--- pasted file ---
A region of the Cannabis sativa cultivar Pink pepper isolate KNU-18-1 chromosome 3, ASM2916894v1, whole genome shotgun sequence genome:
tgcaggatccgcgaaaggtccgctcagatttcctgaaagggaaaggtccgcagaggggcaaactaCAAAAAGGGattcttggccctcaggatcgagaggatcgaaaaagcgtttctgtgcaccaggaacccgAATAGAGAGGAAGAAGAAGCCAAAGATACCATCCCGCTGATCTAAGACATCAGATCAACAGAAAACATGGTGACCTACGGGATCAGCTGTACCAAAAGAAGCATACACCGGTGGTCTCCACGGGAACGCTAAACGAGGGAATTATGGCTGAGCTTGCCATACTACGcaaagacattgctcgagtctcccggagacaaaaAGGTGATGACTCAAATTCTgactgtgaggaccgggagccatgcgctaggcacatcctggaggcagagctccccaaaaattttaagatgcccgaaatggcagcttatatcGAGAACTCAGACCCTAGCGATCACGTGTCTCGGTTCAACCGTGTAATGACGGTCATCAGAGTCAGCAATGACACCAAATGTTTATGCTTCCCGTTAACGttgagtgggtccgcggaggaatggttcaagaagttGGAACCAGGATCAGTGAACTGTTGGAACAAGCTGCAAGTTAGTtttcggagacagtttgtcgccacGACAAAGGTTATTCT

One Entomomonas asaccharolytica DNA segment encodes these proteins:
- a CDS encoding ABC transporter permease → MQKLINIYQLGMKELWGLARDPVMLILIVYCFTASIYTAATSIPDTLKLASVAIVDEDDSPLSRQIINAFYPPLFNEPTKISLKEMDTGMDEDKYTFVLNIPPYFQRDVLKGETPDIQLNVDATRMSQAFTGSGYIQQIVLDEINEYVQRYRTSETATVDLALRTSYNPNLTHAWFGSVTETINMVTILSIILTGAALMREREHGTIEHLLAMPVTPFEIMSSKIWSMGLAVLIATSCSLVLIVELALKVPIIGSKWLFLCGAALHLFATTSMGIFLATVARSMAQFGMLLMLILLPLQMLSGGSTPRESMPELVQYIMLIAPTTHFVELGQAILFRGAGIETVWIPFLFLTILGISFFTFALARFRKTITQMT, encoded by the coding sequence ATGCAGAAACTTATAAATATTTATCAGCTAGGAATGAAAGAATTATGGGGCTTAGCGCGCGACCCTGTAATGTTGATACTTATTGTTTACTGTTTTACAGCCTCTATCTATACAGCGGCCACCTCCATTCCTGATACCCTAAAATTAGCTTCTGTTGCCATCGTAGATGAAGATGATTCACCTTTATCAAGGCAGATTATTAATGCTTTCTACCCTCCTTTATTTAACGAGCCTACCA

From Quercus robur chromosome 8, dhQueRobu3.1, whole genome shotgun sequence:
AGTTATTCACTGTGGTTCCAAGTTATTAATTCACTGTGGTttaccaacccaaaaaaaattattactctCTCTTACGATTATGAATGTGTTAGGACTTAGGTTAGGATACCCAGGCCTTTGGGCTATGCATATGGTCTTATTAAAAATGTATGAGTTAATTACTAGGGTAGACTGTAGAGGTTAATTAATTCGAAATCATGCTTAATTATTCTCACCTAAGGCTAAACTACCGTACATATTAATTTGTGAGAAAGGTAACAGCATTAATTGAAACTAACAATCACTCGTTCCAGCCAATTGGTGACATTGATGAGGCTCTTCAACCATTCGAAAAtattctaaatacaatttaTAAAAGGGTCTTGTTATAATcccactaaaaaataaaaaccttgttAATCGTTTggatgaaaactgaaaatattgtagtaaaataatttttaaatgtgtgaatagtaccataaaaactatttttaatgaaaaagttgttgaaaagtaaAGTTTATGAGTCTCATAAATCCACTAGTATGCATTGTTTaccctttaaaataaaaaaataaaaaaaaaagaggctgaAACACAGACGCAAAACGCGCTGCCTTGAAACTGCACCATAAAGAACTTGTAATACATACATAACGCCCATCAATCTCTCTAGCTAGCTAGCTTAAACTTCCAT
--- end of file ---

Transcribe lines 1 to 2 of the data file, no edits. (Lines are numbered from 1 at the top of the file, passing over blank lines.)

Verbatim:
A region of the Cannabis sativa cultivar Pink pepper isolate KNU-18-1 chromosome 3, ASM2916894v1, whole genome shotgun sequence genome:
tgcaggatccgcgaaaggtccgctcagatttcctgaaagggaaaggtccgcagaggggcaaactaCAAAAAGGGattcttggccctcaggatcgagaggatcgaaaaagcgtttctgtgcaccaggaacccgAATAGAGAGGAAGAAGAAGCCAAAGATACCATCCCGCTGATCTAAGACATCAGATCAACAGAAAACATGGTGACCTACGGGATCAGCTGTACCAAAAGAAGCATACACCGGTGGTCTCCACGGGAACGCTAAACGAGGGAATTATGGCTGAGCTTGCCATACTACGcaaagacattgctcgagtctcccggagacaaaaAGGTGATGACTCAAATTCTgactgtgaggaccgggagccatgcgctaggcacatcctggaggcagagctccccaaaaattttaagatgcccgaaatggcagcttatatcGAGAACTCAGACCCTAGCGATCACGTGTCTCGGTTCAACCGTGTAATGACGGTCATCAGAGTCAGCAATGACACCAAATGTTTATGCTTCCCGTTAACGttgagtgggtccgcggaggaatggttcaagaagttGGAACCAGGATCAGTGAACTGTTGGAACAAGCTGCAAGTTAGTtttcggagacagtttgtcgccacGACAAAGGTTATTCT